Radio: New levee around giant sinkhole to eventually collapse? — Official: “It’s kind of frightening we don’t have a handle on this thing” (AUDIO)

Published: February 19th, 2013 at 2:34 pm ET


Title: Spud talks w/Joe Harrison about the sinkhole
Source: WWL AM 870
Date: February 14, 2013

At 12:45 in

Host: You’re looking to build a levee around the hole to keep the chemicals that are seeping out from seeping into the marshes, causing fish kills and whatever other kind of disaster. But where do you determine to build the levee, the ring levee, because the hole is getting bigger and bigger? Will it not just eventually collapse the levee or is this just going to buy you time until you have to figure out what to do with this hole?

Louisiana State Representative Joe Harrison: This last thing you said is probably true. We were initially told that it was stable and they could move forward with this. That again is the unknown, its untested science that we’re dealing with and it’s kind of frightening we don’t have a handle on this thing yet, and we don’t know exactly what needs to be done.

See also: Official: Ring levee around sinkhole is to contain all of these chemicals that are coming out

Full broadcast here

Published: February 19th, 2013 at 2:34 pm ET


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24 comments to Radio: New levee around giant sinkhole to eventually collapse? — Official: “It’s kind of frightening we don’t have a handle on this thing” (AUDIO)

  • timemachine2020 timemachine2020

    How many times do I have to say this – ARMY CORPS OF ENGINEERS!!!!!!!!!!!
    How bout it Obama. Use that arm of your to sign some paperwork to get the Corps to Bayou Corne instead of swinging that 9 iron all the time. This is URGENT!!!!!!!!!!!!!! The Navy Seabees can also be of assistance! Well, we are waiting??? TIC TOC TIC TOC!

    • sentinelle sentinelle

      timemachine, perhaps the p.t.b. have no intention to send in the troops. Does this country have a larger energy source?

  • Heart of the Rose Heart of the Rose

    It's not going to work..and I won't want to be the guy driving the pylons.

  • pcjensen

    beginning to remind of the sci fi flick: The Langoliers

  • dosdos dosdos

    As I said previously, the added weight of the levees will just make the ground sink more quickly.

    • 16Penny 16Penny

      Surely the added weight will not help. I think there are many factors in play regarding settlement in the area.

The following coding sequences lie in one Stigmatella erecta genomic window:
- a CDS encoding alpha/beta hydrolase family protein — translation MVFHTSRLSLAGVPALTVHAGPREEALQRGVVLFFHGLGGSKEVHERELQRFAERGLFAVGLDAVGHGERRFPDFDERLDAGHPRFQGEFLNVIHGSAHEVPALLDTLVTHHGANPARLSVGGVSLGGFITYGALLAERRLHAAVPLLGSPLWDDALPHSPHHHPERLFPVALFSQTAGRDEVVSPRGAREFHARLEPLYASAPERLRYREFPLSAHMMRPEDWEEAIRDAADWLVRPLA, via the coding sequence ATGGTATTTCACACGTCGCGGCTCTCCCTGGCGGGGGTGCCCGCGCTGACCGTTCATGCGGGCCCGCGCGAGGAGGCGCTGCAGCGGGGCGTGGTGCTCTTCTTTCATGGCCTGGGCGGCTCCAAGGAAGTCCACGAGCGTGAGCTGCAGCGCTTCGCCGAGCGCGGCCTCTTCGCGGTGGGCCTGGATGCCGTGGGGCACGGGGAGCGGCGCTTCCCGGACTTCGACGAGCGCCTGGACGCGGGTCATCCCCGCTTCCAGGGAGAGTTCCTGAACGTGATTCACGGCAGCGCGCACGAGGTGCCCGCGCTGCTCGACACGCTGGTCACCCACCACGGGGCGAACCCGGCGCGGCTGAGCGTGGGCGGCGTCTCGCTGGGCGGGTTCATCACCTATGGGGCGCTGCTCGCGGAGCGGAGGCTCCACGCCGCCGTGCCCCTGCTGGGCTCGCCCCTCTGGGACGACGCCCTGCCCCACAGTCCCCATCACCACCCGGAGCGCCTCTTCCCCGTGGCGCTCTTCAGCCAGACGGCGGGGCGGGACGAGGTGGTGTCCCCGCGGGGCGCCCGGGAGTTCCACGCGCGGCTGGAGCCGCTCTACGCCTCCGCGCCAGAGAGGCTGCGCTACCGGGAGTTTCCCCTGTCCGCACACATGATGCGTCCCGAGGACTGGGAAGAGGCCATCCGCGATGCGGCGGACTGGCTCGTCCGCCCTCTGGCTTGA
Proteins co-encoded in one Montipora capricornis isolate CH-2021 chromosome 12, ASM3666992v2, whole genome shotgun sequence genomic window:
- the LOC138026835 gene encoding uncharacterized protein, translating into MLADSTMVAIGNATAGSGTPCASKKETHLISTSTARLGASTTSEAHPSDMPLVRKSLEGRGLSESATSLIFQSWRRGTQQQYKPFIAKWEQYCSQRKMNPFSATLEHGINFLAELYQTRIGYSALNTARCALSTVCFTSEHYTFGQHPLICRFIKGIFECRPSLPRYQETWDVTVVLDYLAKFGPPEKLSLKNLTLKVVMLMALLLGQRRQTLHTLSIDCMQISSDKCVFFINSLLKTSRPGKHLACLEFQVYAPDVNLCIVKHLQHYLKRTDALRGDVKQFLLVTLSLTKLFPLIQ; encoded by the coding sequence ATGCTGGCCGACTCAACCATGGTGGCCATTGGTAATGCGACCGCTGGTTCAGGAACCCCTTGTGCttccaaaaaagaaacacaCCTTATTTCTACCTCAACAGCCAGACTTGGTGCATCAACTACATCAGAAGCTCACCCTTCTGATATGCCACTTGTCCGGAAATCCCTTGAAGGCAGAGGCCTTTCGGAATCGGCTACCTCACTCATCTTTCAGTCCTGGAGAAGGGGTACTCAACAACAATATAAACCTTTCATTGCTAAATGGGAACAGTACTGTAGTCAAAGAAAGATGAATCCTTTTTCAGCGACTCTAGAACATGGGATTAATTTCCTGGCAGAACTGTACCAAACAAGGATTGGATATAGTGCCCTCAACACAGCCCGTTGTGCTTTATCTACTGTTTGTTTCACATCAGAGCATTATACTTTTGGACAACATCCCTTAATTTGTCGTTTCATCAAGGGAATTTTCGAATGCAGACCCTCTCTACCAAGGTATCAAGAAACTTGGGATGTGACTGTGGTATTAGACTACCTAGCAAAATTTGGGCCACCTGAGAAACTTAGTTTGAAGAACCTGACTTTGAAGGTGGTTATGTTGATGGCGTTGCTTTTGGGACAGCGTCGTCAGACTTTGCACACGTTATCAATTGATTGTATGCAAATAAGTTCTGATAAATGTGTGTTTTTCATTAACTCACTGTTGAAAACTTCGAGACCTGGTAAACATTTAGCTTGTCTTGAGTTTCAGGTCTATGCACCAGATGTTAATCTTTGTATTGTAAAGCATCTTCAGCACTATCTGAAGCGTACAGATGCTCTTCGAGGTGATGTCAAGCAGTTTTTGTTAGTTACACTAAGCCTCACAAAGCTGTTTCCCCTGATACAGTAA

Did you look over the link I left a day or two ago about hydrocarbons lowering the bearing capacity of silty clay soil (CL)? Also if the "soil" is falling into the collapse zone from the aquifer, the land above will settle towards the sinkhole. This can cause not only apparent settlement, but it will tilt the soil layers above. This will lead to more slough in events as the soil exceeds the critical angle where it can support overburden. Add to that the lubricating effect of hydrocarbon saturation, vibration from human and geological activity and Kersplash!

      Still seeing the same Big Picture pattern. Slough in, decrease in bubbling in the stinkhole, increase in subterranean gas pressures in the area, shifting of debris in the throat of the beast (seismic activity) and then BURP! Rinse and repeat.

    • We Not They Finally

      That's interesting. And obviously nothing fixes this until they know what to fix. They don't seem to have a clue. Or maybe they just CANNOT fix it so it gets plastered with confusion and lies. (Sound familiar?)

  • Beyond Zero Point

    I know this is off topic but, I love that movie. every time it plays I have to watch it. Almost like Howard Hughes watching Ice Station Zebra 150 times before his death.

  • Beyond Zero Point


  • Thad

    Seems we all agree about the levee scheme being useless- maybe be different reasons but we do agree.
    There is still the missing 3 million cubic yards sediment material — unlocated void(s) that equals a 80 acre(100 football fields?) with an average depth of 20 feet.. Is the levee outside that sinkhole when it forms or will it be swallowed—

  • Thad

    Good info about the oil wet clay, saving grace for the Bayou Corne area is the clays above and below the aquifer are water wet and the amount oil coming up is not enough to oil wet- Oil enters aquifer rises to the water wet clay seal ceiling then migrates lateral to vent—

    • 16Penny 16Penny

      Get some surveys done then talk about how it isn't absorbing Hydrocarbons, including the lighter ones, which are being broken up in the aquifer and gathering in pockets below the confining layers.

      Otherwise you are just assu

      Notice no me in that?

      • Thad

        16 P
        Be an assu if you want to. Where do you live? How many wells have you drld in swamp/ coastal area of coastal Louisiana? I retired after +40 yrs in the oil field surely I learned something— a damn sight more than someone that has only seen the pictures-
        Explain the difference between organophilic and hydrofilic clays–then explain what it takes to convert a water wet hydroplilic clay so that it will become am organophilic clay that can be oil wet-